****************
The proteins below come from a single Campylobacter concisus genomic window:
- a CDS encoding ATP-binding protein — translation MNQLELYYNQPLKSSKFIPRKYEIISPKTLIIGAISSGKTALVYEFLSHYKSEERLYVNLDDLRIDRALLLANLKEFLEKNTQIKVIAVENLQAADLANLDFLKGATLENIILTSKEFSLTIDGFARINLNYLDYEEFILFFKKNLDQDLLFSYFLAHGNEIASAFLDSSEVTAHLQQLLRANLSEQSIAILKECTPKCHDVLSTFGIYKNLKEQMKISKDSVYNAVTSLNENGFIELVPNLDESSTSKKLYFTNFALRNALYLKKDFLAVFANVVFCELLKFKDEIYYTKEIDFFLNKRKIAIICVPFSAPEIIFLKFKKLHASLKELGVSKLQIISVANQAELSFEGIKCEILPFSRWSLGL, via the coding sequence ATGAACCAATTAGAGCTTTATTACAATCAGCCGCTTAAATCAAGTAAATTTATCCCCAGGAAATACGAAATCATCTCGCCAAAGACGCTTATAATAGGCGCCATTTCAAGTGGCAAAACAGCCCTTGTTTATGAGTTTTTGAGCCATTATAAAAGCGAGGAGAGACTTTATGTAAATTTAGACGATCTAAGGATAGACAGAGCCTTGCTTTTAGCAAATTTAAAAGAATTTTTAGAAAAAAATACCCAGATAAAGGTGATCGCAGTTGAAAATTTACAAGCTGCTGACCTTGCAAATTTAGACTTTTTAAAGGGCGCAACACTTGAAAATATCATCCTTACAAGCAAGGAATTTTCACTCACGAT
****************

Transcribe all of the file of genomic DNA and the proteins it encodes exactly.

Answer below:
The proteins below come from a single Campylobacter concisus genomic window:
- a CDS encoding ATP-binding protein — translation MNQLELYYNQPLKSSKFIPRKYEIISPKTLIIGAISSGKTALVYEFLSHYKSEERLYVNLDDLRIDRALLLANLKEFLEKNTQIKVIAVENLQAADLANLDFLKGATLENIILTSKEFSLTIDGFARINLNYLDYEEFILFFKKNLDQDLLFSYFLAHGNEIASAFLDSSEVTAHLQQLLRANLSEQSIAILKECTPKCHDVLSTFGIYKNLKEQMKISKDSVYNAVTSLNENGFIELVPNLDESSTSKKLYFTNFALRNALYLKKDFLAVFANVVFCELLKFKDEIYYTKEIDFFLNKRKIAIICVPFSAPEIIFLKFKKLHASLKELGVSKLQIISVANQAELSFEGIKCEILPFSRWSLGL, via the coding sequence ATGAACCAATTAGAGCTTTATTACAATCAGCCGCTTAAATCAAGTAAATTTATCCCCAGGAAATACGAAATCATCTCGCCAAAGACGCTTATAATAGGCGCCATTTCAAGTGGCAAAACAGCCCTTGTTTATGAGTTTTTGAGCCATTATAAAAGCGAGGAGAGACTTTATGTAAATTTAGACGATCTAAGGATAGACAGAGCCTTGCTTTTAGCAAATTTAAAAGAATTTTTAGAAAAAAATACCCAGATAAAGGTGATCGCAGTTGAAAATTTACAAGCTGCTGACCTTGCAAATTTAGACTTTTTAAAGGGCGCAACACTTGAAAATATCATCCTTACAAGCAAGGAATTTTCACTCACGAT